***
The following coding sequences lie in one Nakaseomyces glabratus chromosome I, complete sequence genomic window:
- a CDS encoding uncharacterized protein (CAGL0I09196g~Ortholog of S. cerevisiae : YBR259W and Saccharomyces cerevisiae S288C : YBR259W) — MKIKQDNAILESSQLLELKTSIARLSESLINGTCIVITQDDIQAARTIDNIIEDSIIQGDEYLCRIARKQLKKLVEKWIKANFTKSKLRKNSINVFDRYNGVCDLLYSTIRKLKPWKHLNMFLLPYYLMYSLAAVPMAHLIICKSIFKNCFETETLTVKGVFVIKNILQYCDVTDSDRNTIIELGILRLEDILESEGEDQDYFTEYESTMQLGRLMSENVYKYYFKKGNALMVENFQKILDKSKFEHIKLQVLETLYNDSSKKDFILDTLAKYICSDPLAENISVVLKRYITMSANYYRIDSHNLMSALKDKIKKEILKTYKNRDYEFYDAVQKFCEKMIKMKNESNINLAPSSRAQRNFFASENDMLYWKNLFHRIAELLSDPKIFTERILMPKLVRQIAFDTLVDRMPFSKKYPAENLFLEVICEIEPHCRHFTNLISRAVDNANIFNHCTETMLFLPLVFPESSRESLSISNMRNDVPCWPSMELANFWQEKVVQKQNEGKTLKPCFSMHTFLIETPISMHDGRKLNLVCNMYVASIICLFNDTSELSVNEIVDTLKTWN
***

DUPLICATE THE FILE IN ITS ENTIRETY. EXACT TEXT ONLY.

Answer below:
The following coding sequences lie in one Nakaseomyces glabratus chromosome I, complete sequence genomic window:
- a CDS encoding uncharacterized protein (CAGL0I09196g~Ortholog of S. cerevisiae : YBR259W and Saccharomyces cerevisiae S288C : YBR259W) — MKIKQDNAILESSQLLELKTSIARLSESLINGTCIVITQDDIQAARTIDNIIEDSIIQGDEYLCRIARKQLKKLVEKWIKANFTKSKLRKNSINVFDRYNGVCDLLYSTIRKLKPWKHLNMFLLPYYLMYSLAAVPMAHLIICKSIFKNCFETETLTVKGVFVIKNILQYCDVTDSDRNTIIELGILRLEDILESEGEDQDYFTEYESTMQLGRLMSENVYKYYFKKGNALMVENFQKILDKSKFEHIKLQVLETLYNDSSKKDFILDTLAKYICSDPLAENISVVLKRYITMSANYYRIDSHNLMSALKDKIKKEILKTYKNRDYEFYDAVQKFCEKMIKMKNESNINLAPSSRAQRNFFASENDMLYWKNLFHRIAELLSDPKIFTERILMPKLVRQIAFDTLVDRMPFSKKYPAENLFLEVICEIEPHCRHFTNLISRAVDNANIFNHCTETMLFLPLVFPESSRESLSISNMRNDVPCWPSMELANFWQEKVVQKQNEGKTLKPCFSMHTFLIETPISMHDGRKLNLVCNMYVASIICLFNDTSELSVNEIVDTLKTWN